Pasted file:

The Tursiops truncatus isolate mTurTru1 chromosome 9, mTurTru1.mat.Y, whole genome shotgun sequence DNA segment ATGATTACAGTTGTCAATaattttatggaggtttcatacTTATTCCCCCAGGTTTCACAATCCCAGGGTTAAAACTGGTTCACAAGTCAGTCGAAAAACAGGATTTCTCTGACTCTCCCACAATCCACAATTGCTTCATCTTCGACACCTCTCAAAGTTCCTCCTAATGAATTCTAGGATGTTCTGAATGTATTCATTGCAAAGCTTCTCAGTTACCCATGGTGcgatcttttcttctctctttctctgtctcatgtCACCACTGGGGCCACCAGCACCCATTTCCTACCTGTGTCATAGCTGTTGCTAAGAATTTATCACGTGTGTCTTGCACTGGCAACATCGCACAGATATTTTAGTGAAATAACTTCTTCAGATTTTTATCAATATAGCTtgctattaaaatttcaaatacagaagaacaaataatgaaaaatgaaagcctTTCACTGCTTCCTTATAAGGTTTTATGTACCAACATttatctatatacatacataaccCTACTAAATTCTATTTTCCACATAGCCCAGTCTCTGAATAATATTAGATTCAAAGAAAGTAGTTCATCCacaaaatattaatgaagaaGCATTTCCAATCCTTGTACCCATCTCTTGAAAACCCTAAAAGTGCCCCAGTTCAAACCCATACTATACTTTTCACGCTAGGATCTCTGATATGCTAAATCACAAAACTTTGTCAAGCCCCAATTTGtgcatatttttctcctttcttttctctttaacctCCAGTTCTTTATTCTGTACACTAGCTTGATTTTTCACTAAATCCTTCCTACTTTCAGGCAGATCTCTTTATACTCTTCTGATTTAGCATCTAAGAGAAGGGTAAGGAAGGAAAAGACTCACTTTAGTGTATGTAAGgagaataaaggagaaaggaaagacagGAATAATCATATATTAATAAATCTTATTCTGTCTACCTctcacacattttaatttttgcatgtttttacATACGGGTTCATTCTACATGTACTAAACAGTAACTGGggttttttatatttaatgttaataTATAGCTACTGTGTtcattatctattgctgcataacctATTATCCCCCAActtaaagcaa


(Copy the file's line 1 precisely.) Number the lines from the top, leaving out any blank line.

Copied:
The Tursiops truncatus isolate mTurTru1 chromosome 9, mTurTru1.mat.Y, whole genome shotgun sequence DNA segment ATGATTACAGTTGTCAATaattttatggaggtttcatacTTATTCCCCCAGGTTTCACAATCCCAGGGTTAAAACTGGTTCACAAGTCAGTCGAAAAACAGGATTTCTCTGACTCTCCCACAATCCACAATTGCTTCATCTTCGACACCTCTCAAAGTTCCTCCTAATGAATTCTAGGATGTTCTGAATGTATTCATTGCAAAGCTTCTCAGTTACCCATGGTGcgatcttttcttctctctttctctgtctcatgtCACCACTGGGGCCACCAGCACCCATTTCCTACCTGTGTCATAGCTGTTGCTAAGAATTTATCACGTGTGTCTTGCACTGGCAACATCGCACAGATATTTTAGTGAAATAACTTCTTCAGATTTTTATCAATATAGCTtgctattaaaatttcaaatacagaagaacaaataatgaaaaatgaaagcctTTCACTGCTTCCTTATAAGGTTTTATGTACCAACATttatctatatacatacataaccCTACTAAATTCTATTTTCCACATAGCCCAGTCTCTGAATAATATTAGATTCAAAGAAAGTAGTTCATCCacaaaatattaatgaagaaGCATTTCCAATCCTTGTACCCATCTCTTGAAAACCCTAAAAGTGCCCCAGTTCAAACCCATACTATACTTTTCACGCTAGGATCTCTGATATGCTAAATCACAAAACTTTGTCAAGCCCCAATTTGtgcatatttttctcctttcttttctctttaacctCCAGTTCTTTATTCTGTACACTAGCTTGATTTTTCACTAAATCCTTCCTACTTTCAGGCAGATCTCTTTATACTCTTCTGATTTAGCATCTAAGAGAAGGGTAAGGAAGGAAAAGACTCACTTTAGTGTATGTAAGgagaataaaggagaaaggaaagacagGAATAATCATATATTAATAAATCTTATTCTGTCTACCTctcacacattttaatttttgcatgtttttacATACGGGTTCATTCTACATGTACTAAACAGTAACTGGggttttttatatttaatgttaataTATAGCTACTGTGTtcattatctattgctgcataacctATTATCCCCCAActtaaagcaa